If there’s a church in Vienna that greatly impressed me with its trompe l’oeil frescoes, it’s the early 17th-century Jesuitenkirche. It kinda reminds me of Innsbruck Cathedral, which was made by the Asam Brothers—two of the most influential artists of the Bavarian Baroque movement from Munich.

The playful and mesmerizing trompe l’oeil effect used in the creation of the religious artworks in these churches made me marvel for minutes. It must have taken a lot of imagination and talent to create them! Like, you have to see the dome fresco in the middle of the nave of this church. See how the image changes as you move perspectives from the narthex to the point below it.

Of course, entry to Jesuitenkirche is free. What sets the experience in Jesuitenkirche is their special music program, which involves The Chorvereinigung St. Augustin and the Consortium Musicum Wien. Both choirs feature musically qualified laypeople. And they often collaborate with members of the Vienna Symphony Orchestra, creating a rich musical experience for their audiences.

17. Dominikanerkirche

Discover Dominikanerkirche

When it comes to stuccoworks, Dominikanerkirche is a free place to visit that doesn’t disappoint. Architecture enthusiasts: I like the blend of early Baroque touched with Roman-Lombardic style architecture and its stucco-heavily-adorned ceiling and walls.

This time, however, this church reminded me of Salzburg Cathedral with its elegant white interiors. Actually, if you’ve been to Italy and visited Florence’s Santa Maria Novella, the sights inside this church would look familiar.

Interestingly, this beautiful church is now the third church to stand on this hallowed ground, with its roots tracing back to the 13th century. Today, its ceiling is a canvas of religious stories itself, painted by Matthias Rauchmiller in 1675, showcasing 46 scenes from the life of Our Lady.

18. Votivkirche

Discover Votivkirche

Visiting Vienna, you’ll surely be soaking up with Baroque magnificence. From the churches to the palaces, they’re marvels of Baroque architecture. Even the interiors of the Gothic St. Stephen’s Cathedral are layered with Baroque! For a change of scene, though, see Votivkirche.

It’s one of the free places in Vienna that dropped my jaw to the ground because of its enchanting neo-Gothic architecture. The twin towers of this church poking the sky with angelic beauty are a camera magnet for sure! Thus, this church belongs to my top recommendations, especially if you will be wandering along Ringstrasse.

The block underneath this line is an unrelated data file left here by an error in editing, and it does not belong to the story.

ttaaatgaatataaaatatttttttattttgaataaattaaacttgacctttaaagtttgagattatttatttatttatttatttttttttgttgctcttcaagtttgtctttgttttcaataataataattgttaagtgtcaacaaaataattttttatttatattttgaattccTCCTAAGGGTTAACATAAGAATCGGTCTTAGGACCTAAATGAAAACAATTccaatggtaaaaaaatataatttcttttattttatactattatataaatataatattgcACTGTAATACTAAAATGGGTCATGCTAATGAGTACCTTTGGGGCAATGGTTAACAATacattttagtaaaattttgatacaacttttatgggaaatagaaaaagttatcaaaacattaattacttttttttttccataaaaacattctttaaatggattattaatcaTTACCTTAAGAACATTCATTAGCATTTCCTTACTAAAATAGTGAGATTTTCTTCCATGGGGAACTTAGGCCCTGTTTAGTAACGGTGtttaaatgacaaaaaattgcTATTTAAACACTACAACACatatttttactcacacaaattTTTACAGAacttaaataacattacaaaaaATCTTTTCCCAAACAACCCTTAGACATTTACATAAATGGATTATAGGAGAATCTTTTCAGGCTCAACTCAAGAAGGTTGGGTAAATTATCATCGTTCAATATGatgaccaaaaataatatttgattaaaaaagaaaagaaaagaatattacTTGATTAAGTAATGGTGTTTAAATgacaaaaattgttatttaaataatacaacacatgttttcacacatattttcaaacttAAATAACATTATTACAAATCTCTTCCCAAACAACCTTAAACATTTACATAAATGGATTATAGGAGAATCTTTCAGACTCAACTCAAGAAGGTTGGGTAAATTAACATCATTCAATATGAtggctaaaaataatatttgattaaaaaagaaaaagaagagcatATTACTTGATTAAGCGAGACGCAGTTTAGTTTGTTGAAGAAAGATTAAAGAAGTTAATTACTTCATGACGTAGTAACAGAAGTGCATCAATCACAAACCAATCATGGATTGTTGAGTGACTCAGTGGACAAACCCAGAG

When you visit Votivkirche, you got to check out the flying buttresses outside the choir. Inside, there’s the magnificent Antwerp Altar from the 1460s and the Renaissance-style tomb of Nikolaus Salm, a hero of Vienna during the Turkish siege way back in the early 16th century.

Apart from its picture-perfect appearance, what makes Votivkirche more interesting is its history. Did you know that the Votivkirche in Vienna was built as a token of gratitude for Emperor Franz Joseph’s survival after an assassination attempt in 1853?

The Emperor’s brother, Archduke Ferdinand Maximilian, initiated the construction of this neo-Gothic style church to thank God for saving the Emperor’s life. Funds were raised throughout the Empire, and the church was dedicated in 1879 on the silver anniversary of Emperor Franz Joseph and Empress Elisabeth.

19. Holy Trinity Greek Orthodox Church

Discover the Holy Trinity Greek Orthodox Church

Among the churches in Vienna, Holy Trinity Greek Orthodox Church is the most unique, thanks to its cultural affiliation and architecture not common to most churches in the city: its distinctive Byzantine Revival architecture.

The church’s interior is adorned with gilded stuccoes and frescoes that unmistakably reflect the Byzantine style. The golden halos surrounding the saints in the frescoes, along with the church’s dazzling chandelier, are sure to catch your attention!

Interestingly, Holy Trinity Greek Orthodox Church is blended with Baroque-style decoration, reflecting the artistic traditions of southern Germany and Austria. It’s amazing how the builders incorporated local and foreign cultures into parts of the church to make it uniquely stunning.